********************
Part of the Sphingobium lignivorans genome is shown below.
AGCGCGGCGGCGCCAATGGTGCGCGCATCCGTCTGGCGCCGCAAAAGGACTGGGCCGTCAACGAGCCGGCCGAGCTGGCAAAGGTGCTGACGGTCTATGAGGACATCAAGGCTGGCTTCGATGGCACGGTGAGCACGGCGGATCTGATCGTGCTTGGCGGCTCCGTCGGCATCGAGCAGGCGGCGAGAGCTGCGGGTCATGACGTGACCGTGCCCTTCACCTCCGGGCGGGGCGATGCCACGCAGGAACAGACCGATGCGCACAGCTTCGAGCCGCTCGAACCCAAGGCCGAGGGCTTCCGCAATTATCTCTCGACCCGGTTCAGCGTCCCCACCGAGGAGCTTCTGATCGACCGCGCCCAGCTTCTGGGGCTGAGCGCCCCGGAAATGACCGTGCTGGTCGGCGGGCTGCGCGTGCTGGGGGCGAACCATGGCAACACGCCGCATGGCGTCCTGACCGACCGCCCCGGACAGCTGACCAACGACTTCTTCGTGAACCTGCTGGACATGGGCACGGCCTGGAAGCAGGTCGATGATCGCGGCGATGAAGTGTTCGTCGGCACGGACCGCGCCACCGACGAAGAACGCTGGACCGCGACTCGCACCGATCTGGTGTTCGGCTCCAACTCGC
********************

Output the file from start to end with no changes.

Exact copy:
Part of the Sphingobium lignivorans genome is shown below.
AGCGCGGCGGCGCCAATGGTGCGCGCATCCGTCTGGCGCCGCAAAAGGACTGGGCCGTCAACGAGCCGGCCGAGCTGGCAAAGGTGCTGACGGTCTATGAGGACATCAAGGCTGGCTTCGATGGCACGGTGAGCACGGCGGATCTGATCGTGCTTGGCGGCTCCGTCGGCATCGAGCAGGCGGCGAGAGCTGCGGGTCATGACGTGACCGTGCCCTTCACCTCCGGGCGGGGCGATGCCACGCAGGAACAGACCGATGCGCACAGCTTCGAGCCGCTCGAACCCAAGGCCGAGGGCTTCCGCAATTATCTCTCGACCCGGTTCAGCGTCCCCACCGAGGAGCTTCTGATCGACCGCGCCCAGCTTCTGGGGCTGAGCGCCCCGGAAATGACCGTGCTGGTCGGCGGGCTGCGCGTGCTGGGGGCGAACCATGGCAACACGCCGCATGGCGTCCTGACCGACCGCCCCGGACAGCTGACCAACGACTTCTTCGTGAACCTGCTGGACATGGGCACGGCCTGGAAGCAGGTCGATGATCGCGGCGATGAAGTGTTCGTCGGCACGGACCGCGCCACCGACGAAGAACGCTGGACCGCGACTCGCACCGATCTGGTGTTCGGCTCCAACTCGC